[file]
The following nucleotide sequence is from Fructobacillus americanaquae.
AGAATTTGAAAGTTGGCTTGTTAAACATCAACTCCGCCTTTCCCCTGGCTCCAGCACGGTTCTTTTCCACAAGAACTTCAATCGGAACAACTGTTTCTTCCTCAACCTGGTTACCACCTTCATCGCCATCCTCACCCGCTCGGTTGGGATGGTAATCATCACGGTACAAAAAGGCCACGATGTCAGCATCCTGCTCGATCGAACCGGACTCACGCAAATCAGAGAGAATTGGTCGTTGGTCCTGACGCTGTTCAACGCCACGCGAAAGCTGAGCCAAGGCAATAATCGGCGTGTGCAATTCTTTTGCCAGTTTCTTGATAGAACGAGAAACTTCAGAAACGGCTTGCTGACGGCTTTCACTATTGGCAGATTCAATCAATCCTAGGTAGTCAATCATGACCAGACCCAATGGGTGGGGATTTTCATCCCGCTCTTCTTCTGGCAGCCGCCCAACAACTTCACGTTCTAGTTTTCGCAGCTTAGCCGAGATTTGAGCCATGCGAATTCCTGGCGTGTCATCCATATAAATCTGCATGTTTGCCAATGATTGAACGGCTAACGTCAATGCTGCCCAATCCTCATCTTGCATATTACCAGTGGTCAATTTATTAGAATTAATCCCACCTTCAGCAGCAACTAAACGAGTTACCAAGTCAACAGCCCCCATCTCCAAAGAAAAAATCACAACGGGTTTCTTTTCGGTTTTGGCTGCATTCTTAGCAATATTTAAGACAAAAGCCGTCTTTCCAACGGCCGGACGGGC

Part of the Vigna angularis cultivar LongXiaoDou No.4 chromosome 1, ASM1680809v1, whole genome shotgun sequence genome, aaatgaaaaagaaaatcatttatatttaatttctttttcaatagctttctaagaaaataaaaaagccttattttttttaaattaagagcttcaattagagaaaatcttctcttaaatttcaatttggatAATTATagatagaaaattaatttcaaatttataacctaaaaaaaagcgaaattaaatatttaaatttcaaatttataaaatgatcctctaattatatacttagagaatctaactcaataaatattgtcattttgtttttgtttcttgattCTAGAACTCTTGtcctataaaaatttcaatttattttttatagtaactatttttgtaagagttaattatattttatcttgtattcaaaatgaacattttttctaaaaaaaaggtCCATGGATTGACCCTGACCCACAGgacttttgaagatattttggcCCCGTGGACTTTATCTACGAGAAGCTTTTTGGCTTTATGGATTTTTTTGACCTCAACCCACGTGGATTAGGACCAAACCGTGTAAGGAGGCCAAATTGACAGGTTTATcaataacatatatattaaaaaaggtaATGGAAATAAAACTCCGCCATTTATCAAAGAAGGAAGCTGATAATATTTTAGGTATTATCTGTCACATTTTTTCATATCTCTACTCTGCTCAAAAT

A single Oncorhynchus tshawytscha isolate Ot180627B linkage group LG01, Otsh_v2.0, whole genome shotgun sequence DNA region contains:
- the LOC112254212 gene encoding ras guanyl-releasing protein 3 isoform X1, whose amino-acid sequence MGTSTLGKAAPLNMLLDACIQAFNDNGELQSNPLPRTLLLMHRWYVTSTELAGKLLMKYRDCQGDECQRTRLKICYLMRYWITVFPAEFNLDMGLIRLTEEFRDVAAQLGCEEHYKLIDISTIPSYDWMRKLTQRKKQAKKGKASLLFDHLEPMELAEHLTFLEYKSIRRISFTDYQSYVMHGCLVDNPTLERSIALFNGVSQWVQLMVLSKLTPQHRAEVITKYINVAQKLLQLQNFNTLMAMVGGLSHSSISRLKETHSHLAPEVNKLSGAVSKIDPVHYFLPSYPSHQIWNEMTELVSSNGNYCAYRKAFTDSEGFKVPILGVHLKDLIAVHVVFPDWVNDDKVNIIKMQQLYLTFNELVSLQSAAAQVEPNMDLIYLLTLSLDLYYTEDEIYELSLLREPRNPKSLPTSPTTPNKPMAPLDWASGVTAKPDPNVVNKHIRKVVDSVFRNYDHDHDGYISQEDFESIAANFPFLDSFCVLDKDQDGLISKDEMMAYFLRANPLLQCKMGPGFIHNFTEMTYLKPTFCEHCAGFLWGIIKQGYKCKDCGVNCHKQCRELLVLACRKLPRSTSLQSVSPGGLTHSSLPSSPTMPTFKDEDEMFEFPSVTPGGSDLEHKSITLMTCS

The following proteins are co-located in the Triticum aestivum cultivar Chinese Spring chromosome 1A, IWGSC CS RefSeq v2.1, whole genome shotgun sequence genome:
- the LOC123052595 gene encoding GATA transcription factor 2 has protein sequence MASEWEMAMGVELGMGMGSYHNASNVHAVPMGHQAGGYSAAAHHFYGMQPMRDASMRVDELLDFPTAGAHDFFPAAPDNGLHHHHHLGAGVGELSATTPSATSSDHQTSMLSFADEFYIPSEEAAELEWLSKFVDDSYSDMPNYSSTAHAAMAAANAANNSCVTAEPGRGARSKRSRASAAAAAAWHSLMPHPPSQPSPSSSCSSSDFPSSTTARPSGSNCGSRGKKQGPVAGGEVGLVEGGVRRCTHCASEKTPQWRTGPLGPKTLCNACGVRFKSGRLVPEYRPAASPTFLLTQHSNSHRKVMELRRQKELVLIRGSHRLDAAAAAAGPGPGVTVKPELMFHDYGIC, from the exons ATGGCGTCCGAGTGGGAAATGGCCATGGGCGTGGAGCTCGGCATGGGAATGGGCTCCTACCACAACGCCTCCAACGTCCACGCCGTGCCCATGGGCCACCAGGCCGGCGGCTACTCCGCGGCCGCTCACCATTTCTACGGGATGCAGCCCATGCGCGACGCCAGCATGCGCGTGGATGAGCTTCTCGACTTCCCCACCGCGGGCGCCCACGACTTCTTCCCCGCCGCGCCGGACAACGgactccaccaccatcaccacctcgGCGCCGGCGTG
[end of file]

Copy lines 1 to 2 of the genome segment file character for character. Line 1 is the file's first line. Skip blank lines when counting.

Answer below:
The following nucleotide sequence is from Fructobacillus americanaquae.
AGAATTTGAAAGTTGGCTTGTTAAACATCAACTCCGCCTTTCCCCTGGCTCCAGCACGGTTCTTTTCCACAAGAACTTCAATCGGAACAACTGTTTCTTCCTCAACCTGGTTACCACCTTCATCGCCATCCTCACCCGCTCGGTTGGGATGGTAATCATCACGGTACAAAAAGGCCACGATGTCAGCATCCTGCTCGATCGAACCGGACTCACGCAAATCAGAGAGAATTGGTCGTTGGTCCTGACGCTGTTCAACGCCACGCGAAAGCTGAGCCAAGGCAATAATCGGCGTGTGCAATTCTTTTGCCAGTTTCTTGATAGAACGAGAAACTTCAGAAACGGCTTGCTGACGGCTTTCACTATTGGCAGATTCAATCAATCCTAGGTAGTCAATCATGACCAGACCCAATGGGTGGGGATTTTCATCCCGCTCTTCTTCTGGCAGCCGCCCAACAACTTCACGTTCTAGTTTTCGCAGCTTAGCCGAGATTTGAGCCATGCGAATTCCTGGCGTGTCATCCATATAAATCTGCATGTTTGCCAATGATTGAACGGCTAACGTCAATGCTGCCCAATCCTCATCTTGCATATTACCAGTGGTCAATTTATTAGAATTAATCCCACCTTCAGCAGCAACTAAACGAGTTACCAAGTCAACAGCCCCCATCTCCAAAGAAAAAATCACAACGGGTTTCTTTTCGGTTTTGGCTGCATTCTTAGCAATATTTAAGACAAAAGCCGTCTTTCCAACGGCCGGACGGGC